support He became the most powerful black man in the nation s history But his program of vocational training did not meet the changing needs of industry and the harsh reality of discrimination prevented most of his Tuskegee Institute graduates from using their skills The period of Washington s leadership proved to be one of repeated setbacks for black Americans More blacks lost the right to vote Segregation became more deeply entrenched Antiblack violence increased Between 1900 and 1914 there were more than 1 000 known lynchings Antiblack riots raged in both the South and the North the most sensational taking place in Brownsville Tex 1906 Atlanta 1906 and Springfield Ill 1908 Meanwhile black leaders opposed to Washington began to emerge The historian and sociologist W E B Du Bois criticized Washington s accommodationist philosophy in The Souls of Black Folk 1903 Others were William Monroe Trotter the militant editor of the Boston Guardian and Ida Wells Barnett a journalist and a crusader against lynching They insisted that blacks should demand their full civil rights and that a liberal education was necessary for the development of black leadership At a meeting in Niagara Falls Ont in 1905 Du Bois and other black leaders who shared his views founded the Niagara Movement Members of the Niagara group joined with concerned liberal and radical whites to organize the National Association for the Advancement of Colored People NAACP in 1910 The NAACP journal Crisis edited by Du Bois became an effective organ of propaganda for black rights The NAACP won its first major legal case in 1915 when the United States Supreme Court outlawed the grandfather clause a constitutional device used in the South to disfranchise blacks Black contributions to scholarship and literature continued to mount Historical scholarship was encouraged by the American Negro Academy whose leading figures were Du Bois and the theologians Alexander Crummell and Francis Grimke Charles W Chesnutt was widely acclaimed for his short stories Paul Laurence Dunbar became famous as a lyric poet Washington s autobiography Up from Slavery 1901 won international acclaim Black Migration to the North World War I When slavery was abolished in 1865 blacks were an overwhelmingly rural people In the years that followed there was a slow but steady migration of blacks to the cities mainly in the South Migration to the North was relatively small with nearly 8 million blacks about 90 percent of the total black population of the United States still living in the South in 1900 But between 1910 and 1920 crop damage caused by floods and by insects mainly the boll weevil deepened an already severe economic depression in Southern agriculture Destitute blacks swarmed to the North in 1915 and 1916 as thousands of new jobs opened up in industries supplying goods to Europe then embroiled in World War I Between 1910 and 1920 an estimated 500 000 blacks left the South The blacks who fled from the South soon found that they had not escaped segregation and discrimination They were confined mainly to overcrowded and dilapidated housing and they were largely restricted to poorly paid menial jobs Again there were antiblack riots such as that in East St Louis Ill in 1917 But in the Northern cities the economic and educational opportunities for blacks were immeasurably greater than they had been in the rural South In addition they were helped by various organizations such as the National Urban League founded in 1910 Some blacks opposed involvement in World War I The black Socialists A Philip Randolph and Chandler Owen argued that the fight for democracy at home should precede the fight for it abroad But when the United States entered World War I in April 1917 most blacks supported the step During the war about 1 400 black officers were commissioned Some 200 000 blacks served abroad though most were restricted to labor battalions and service regiments The Garvey Movement the Harlem Renaissance Blacks became disillusioned following World War I The jobs that they had acquired during the war all but evaporated in the postwar recession which hit blacks first and hardest The Ku Klux Klan which had been revived during the war unleashed a new wave of terror against blacks Mounting competition for jobs and housing often erupted into bloody race riots such as those that spread over the nation in the red summer of 1919 In the face of such difficulties a new Negro developed during the 1920s the proud creative product of the American city The growth of race pride among blacks was greatly stimulated by the black nationalist ideas of Marcus Garvey Born in Jamaica he had founded the Universal Negro Improvement Association there in 1914 He came to the United States in 1917 and established a branch of the association in the Harlem district of New York City By 1919 the association had become the largest mass movement of American blacks in the nation s history with a membership of several hundred thousand The Garvey movement was characterized by colorful pageantry and appeals for the rediscovery of the black African heritage Its goal was to establish an independent Africa through the return of a revolutionary vanguard of black Americans Garvey s great attraction among poor blacks was not matched however among the black middle class which resented his flamboyance and his scorn of their leadership Indeed one of Garvey s sharpest critics was Du Bois who shared Garvey s basic goals and organized a series of small but largely ineffectual Pan African conferences during the 1920s The Garvey movement declined after Garvey was jailed for mail fraud in 1925 and was deported to Jamaica in 1927 The flowering of African American creative talent in literature music and the arts in the 1920s was centered in New York and became known as the Harlem Renaissance Like the Garvey movement it was based on a rise in race consciousness among blacks The principal contributors to the Harlem Renaissance included not only well established literary figures such as Du Bois and the poet James Weldon Johnson but also new young writers such as Claude McKay whose militant poem If We Must Die is perhaps the most quoted black literary work of this period Other outstanding writers of the Harlem Renaissance were the novelist Jean Toomer and the poets Countee Cullen and Langston Hughes During the 1920s the artists Henry Ossawa Tanner and Aaron Douglas and the performers Paul Robeson Florence Mills Ethel Waters and Roland Hayes were also becoming prominent The black cultural movement of the 1920s was greatly stimulated by black journals which published short pieces by promising writers These journals included the NAACP s Crisis and the National Urban League s Opportunity The movement was popularized by black philosopher Alain Locke in The New Negro published in 1925 and by the black historian Carter G Woodson founder of the Association for the Study of Negro now Afro American Life and History and editor of the Journal of Negro History Blacks in the Depression and the New Deal The Great Depression of the 1930s worsened the already bleak economic situation of black Americans Again the first to be laid off from their jobs they suffered from an unemployment rate two to three times that of whites In early public assistance programs blacks often received substantially less aid than whites and some charitable organizations even excluded blacks from their soup kitchens Their intensified economic plight sparked major political developments among the blacks Beginning in 1929 the St Louis Urban League launched a national jobs for Negroes movement by boycotting chain stores that had mostly black customers but hired only white employees Efforts to unify black organizations and youth groups later led to the founding of the National Negro Congress in 1936 and the Southern Negro Youth Congress in 1937 Virtually ignored by the Republican administrations of the 1920s black voters drifted to the Democratic party especially in the Northern cities In the presidential election of 1928 blacks voted in large numbers for the Democrats for the first time In 1930 Republican President Herbert Hoover nominated John J Parker a man of pronounced antiblack views to the United States Supreme Court The NAACP successfully opposed the nomination In the 1932 presidential race blacks overwhelmingly supported the successful Democratic candidate Franklin D Roosevelt The Roosevelt Administration s accessibility to black leaders and the New Deal reforms strengthened black support for the Democratic party Many black leaders members of a so called black Cabinet were advisers to Roosevelt Among them were the educator Mary McLeod Bethune who served as the National Youth Administration s director of Negro affairs William H Hastie who in 1937 became the first black federal judge Eugene K Jones executive secretary of the National Urban League Robert Vann editor of the Pittsburgh Courier and the economist Robert C Weaver Blacks benefited greatly from New Deal programs though discrimination by local administrators was common Low cost public housing was made available to black families The National Youth Administration and the Civilian Conservation Corps enabled black youths to continue their education The Work Projects Administration gave jobs to many blacks and its Federal Writers Project supported the work of many authors among them Zora Neale Hurston Arna Bontemps Waters Turpin and Melvin B Tolson The Congress of Industrial Organizations CIO established in the mid 1930s organized large numbers of black workers into labor unions for the first time By 1940 there were more than 200 000 blacks in the CIO many of them officers of union locals World War II The industrial boom that began with the outbreak of World War II in Europe in 1939 ended the depression However unemployed whites were generally the first to be given jobs Discrimination against blacks in hiring impelled A Philip Randolph head of the Brotherhood of Sleeping Car Porters to threaten a mass protest march on Washington To forestall the march scheduled for June 25 1941 President Roosevelt issued Executive Order 8802 banning discrimination in the employment of workers in defense industries or government and establishing a Fair Employment Practices Committee FEPC to investigate violations Although discrimination remained widespread during the war blacks secured more jobs at better wages in a greater range of occupations than ever before In World War II as in World War I there was a mass migration of blacks from the rural South Some 1 5 million blacks left the South during the 1940s mainly for the industrial cities of the North Once again serious housing shortages and job competition led to increased racial tension Race riots broke out the worst in Detroit in June 1943 During the war which the United States had entered in December 1941 a large proportion of black soldiers overseas were in service units and combat troops remained segregated In the course of the war however the Army introduced integrated officer training and Benjamin O Davis Sr became its first black brigadier general In 1949 four years after the end of World War II the armed services finally adopted a policy of integration During the Korean War of the early 1950s blacks for the first time fought side by side with whites in fully integrated units The Civil Rights Movement At the end of World War II black Americans were poised to make far reaching demands to end racism They were unwilling to give up the minimal gains that had been made during the war The campaign for black rights went forward in the 1940s and 1950s in persistent and deliberate steps In the courts the NAACP successfully attacked racially restrictive covenants in housing segregation in interstate transportation and discrimination in public recreational facilities In 1954 the United States Supreme Court issued one of its most significant rulings In the case Brown v Board of Education of Topeka Kan the court overturned the separate but equal ruling of 1896 and outlawed segregation in the nation s school systems White citizens councils in the South fought back with legal maneuvers economic pressure and even violence Rioting by white mobs temporarily closed Central High School in Little Rock Ark when nine black students were admitted to it in 1957 Direct nonviolent action by blacks achieved its first major success in the Montgomery Ala bus boycott of 1955 56 led by the Rev Martin Luther King Jr This protest was prompted by the quiet but defiant act of a black woman Rosa Parks who refused to give up her bus seat to a white passenger on Dec 1 1955 Resistance to black demands for the desegregation of Montgomery s buses was finally overcome when the Supreme Court ruled in November 1956 that the segregation of public transportation facilities was unconstitutional To coordinate further civil rights action the Southern Christian Leadership Conference was established in 1957 under King s leadership Within 15 years after the Supreme Court outlawed all white primary elections in 1944 the registered black electorate in the South increased more than fivefold reaching 1 250 000 in 1958 The Civil Rights Act of 1957 the first federal civil rights legislation to be passed since 1875 authorized the federal government to take legal measures to prevent a citizen from being denied voting rights Beginning in February 1960 in Greensboro N C student sit ins forced the desegregation of lunch counters in drug and variety stores throughout the South In April 1960 leaders of the sit in movement organized the Student Nonviolent Coordinating Committee SNCC In the spring of 1961 freedom rides to defy segregation on interstate buses in Alabama and Mississippi were organized by the Congress of Racial Equality CORE under its national director James Farmer The NAACP SCLC SNCC and CORE cooperated on a number of local projects such as the drive to register black voters in Mississippi launched in 1961 In April 1964 they worked together to help found the Mississippi Freedom Democratic party which later that year challenged the seating of an all white Mississippi delegation at the Democratic National Convention in Atlantic City N J Blacks adopted Freedom Now as their slogan to recognize the Emancipation Proclamation centennial in 1963 National attention in the spring of 1963 was focused on Birmingham Ala where King was leading a civil rights drive The Birmingham authorities used dogs and fire hoses to quell civil rights demonstrators and there were mass arrests In September 1963 four black girls were killed by a bomb thrown into a Birmingham church Civil rights activities in 1963 culminated in a March on Washington organized by Randolph and civil rights activist Bayard Rustin King addressed the huge throng of 250 000 demonstrators The march helped secure the passage of the Civil Rights Act of 1964 which forbade discrimination in voting public accommodations and employment and permitted the attorney general of the United States to deny federal funds to local agencies that practiced discrimination Efforts to increase the black vote were also helped by the ratification in 1964 of the 24th Amendment to the Constitution which banned the poll tax The difficulties in registering black voters in the South were dramatized in 1965 by events in Selma Ala Civil rights demonstrators there were attacked by police who used tear gas whips and clubs Thousands of demonstrators were arrested As a result however their cause won national sympathy and support Led by King and by John Lewis of SNCC some 40 000 protesters from all over the nation marched from Selma to Montgomery the Alabama state capital Congress then passed the Voting Rights Act of 1965 which eliminated all discriminatory qualifying tests for voter registrants and provided for the appointment of federal registrars The Black Revolt During the 1960s the nation s black inhabited inner cities were swept by violent outbreaks Their basic causes were long standing grievances police insensitivity and brutality inadequate educational and recreational facilities high unemployment poor housing high prices Yet the outbreaks were mostly unplanned Unlike the race riots of earlier decades the outbreaks of the 1960s involved the looting and burning of white owned property in the black ghettos The fighting that took place was mainly between black youths and the police Hundreds of lives were lost and tens of millions of dollars worth of property was destroyed The most serious disturbances occurred in the Watts area of Los Angeles Calif in July 1965 and in Newark and Detroit in July 1967 During the 1960s militant black nationalist and Marxist oriented black organizations were created among them the Revolutionary Action Movement the Deacons for Defense and the Black Panther party Under such leaders as Stokely Carmichael and H Rap Brown SNCC adopted more radical policies Some of the militant black leaders were arrested and others fled the country seriously weakening their organizations The slogan of black power became popular in the late 1960s It was first used by Carmichael in June 1966 during a civil rights march in Mississippi However the concept of black power predated the slogan Essentially it refers to all the attempts by American blacks to maximize their political and economic power Among the outstanding modern advocates of black power was Malcolm X who rose to national prominence in the early 1960s as a minister in the Nation of Islam or Black Muslim movement Malcolm broke with the leader of the Black Muslims Elijah Muhammad and founded the Organization of Afro American Unity before he was assassinated in February 1965 The black power movement was stimulated by the growing pride of black Americans in their African heritage This pride was symbolized most strikingly by the Afro hair style and the African garments worn by many young blacks Black pride was also manifested in student demands for black studies programs black teachers and separate facilities and in an upsurge in African American culture and creativity The new slogan updated from Harlem Renaissance poet Langston Hughes was black is beautiful The Vietnam War in which black soldiers participated in disproportionately high numbers tended to divide the black leadership and divert white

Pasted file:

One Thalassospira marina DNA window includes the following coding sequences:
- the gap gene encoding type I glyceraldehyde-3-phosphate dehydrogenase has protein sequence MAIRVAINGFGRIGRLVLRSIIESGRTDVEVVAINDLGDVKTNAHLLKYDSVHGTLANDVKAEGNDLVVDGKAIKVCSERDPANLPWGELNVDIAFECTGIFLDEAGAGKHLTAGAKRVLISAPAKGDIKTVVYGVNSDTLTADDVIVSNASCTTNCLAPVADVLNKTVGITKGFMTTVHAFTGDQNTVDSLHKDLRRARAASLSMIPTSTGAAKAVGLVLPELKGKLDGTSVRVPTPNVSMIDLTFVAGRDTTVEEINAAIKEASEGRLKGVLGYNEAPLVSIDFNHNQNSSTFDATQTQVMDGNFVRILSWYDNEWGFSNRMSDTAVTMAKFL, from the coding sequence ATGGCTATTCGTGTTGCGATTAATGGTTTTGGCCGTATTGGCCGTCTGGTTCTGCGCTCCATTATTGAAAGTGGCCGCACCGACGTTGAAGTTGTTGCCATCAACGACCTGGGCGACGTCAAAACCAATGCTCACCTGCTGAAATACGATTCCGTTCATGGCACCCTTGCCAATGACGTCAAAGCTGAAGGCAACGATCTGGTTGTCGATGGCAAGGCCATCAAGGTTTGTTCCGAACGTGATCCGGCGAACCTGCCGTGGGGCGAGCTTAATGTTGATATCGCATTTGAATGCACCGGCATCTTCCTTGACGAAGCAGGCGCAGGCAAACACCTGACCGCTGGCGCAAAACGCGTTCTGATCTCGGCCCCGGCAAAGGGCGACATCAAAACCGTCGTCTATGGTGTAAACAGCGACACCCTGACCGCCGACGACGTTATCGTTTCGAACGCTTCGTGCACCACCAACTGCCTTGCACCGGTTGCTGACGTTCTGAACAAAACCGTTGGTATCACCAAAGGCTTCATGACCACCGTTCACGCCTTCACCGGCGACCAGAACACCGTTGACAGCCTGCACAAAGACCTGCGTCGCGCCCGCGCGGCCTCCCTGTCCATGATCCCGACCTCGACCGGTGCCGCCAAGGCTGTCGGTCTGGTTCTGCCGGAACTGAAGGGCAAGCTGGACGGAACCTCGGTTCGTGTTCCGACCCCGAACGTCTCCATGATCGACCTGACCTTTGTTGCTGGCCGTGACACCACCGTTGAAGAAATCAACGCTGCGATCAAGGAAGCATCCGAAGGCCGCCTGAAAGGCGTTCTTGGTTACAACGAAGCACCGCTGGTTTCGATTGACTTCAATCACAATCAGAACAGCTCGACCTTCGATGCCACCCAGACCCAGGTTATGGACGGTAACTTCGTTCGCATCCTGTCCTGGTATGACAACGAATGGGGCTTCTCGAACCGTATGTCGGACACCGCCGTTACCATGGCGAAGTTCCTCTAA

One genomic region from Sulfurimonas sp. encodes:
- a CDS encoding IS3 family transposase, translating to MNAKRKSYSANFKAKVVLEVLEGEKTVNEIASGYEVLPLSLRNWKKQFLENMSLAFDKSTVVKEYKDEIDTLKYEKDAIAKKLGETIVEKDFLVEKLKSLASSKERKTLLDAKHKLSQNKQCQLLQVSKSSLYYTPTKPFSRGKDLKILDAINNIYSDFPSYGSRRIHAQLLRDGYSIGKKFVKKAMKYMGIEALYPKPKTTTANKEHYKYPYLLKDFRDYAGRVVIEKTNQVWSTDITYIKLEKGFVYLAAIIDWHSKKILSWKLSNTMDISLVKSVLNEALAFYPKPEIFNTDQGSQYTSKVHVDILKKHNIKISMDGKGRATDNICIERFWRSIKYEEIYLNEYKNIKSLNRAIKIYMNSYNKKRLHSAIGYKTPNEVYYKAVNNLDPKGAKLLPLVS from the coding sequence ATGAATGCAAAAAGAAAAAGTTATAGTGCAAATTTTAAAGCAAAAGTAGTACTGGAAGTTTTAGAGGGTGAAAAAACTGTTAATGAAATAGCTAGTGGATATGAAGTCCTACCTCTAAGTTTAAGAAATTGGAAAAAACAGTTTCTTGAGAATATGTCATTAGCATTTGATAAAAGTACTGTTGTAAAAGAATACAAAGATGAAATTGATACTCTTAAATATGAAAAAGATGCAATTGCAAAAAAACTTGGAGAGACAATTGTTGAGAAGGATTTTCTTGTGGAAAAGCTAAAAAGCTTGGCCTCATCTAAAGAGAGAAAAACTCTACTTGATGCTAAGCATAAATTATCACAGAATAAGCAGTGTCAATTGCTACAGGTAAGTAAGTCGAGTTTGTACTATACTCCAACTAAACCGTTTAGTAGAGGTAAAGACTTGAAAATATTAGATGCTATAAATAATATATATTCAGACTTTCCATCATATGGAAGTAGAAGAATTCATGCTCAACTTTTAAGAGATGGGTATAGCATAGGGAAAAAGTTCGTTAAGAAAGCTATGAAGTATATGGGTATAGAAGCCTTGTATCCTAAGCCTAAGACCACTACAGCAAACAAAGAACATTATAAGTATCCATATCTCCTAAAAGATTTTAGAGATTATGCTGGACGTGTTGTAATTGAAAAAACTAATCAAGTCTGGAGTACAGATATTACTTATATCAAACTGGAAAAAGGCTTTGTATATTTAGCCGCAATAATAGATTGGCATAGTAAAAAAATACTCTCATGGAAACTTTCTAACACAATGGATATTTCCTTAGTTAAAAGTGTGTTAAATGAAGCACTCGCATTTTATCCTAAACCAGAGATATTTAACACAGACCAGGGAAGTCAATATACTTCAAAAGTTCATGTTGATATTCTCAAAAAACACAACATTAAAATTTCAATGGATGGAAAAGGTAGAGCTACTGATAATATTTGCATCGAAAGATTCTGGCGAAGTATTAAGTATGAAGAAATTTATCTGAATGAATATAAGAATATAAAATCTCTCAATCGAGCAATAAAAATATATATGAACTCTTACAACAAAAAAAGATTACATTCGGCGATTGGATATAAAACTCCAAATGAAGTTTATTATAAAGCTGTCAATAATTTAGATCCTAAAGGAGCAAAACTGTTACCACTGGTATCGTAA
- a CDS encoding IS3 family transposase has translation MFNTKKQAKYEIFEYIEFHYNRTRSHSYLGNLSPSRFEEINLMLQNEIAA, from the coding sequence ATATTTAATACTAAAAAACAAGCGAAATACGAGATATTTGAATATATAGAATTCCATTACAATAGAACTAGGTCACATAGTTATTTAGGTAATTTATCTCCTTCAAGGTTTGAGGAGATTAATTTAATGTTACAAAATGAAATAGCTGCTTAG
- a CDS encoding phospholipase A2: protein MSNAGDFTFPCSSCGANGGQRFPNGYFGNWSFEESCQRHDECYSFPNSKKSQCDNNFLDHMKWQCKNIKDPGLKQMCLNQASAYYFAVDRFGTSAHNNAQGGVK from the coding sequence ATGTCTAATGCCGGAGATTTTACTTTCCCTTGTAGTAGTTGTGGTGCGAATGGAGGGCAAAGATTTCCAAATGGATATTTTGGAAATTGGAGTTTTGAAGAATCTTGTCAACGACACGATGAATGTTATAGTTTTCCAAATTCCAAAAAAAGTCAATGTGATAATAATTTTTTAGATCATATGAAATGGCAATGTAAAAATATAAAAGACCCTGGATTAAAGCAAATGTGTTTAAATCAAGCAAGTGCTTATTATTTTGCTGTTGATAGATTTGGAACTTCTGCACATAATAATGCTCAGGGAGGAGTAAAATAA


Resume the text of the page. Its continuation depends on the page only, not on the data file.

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  • British Dominions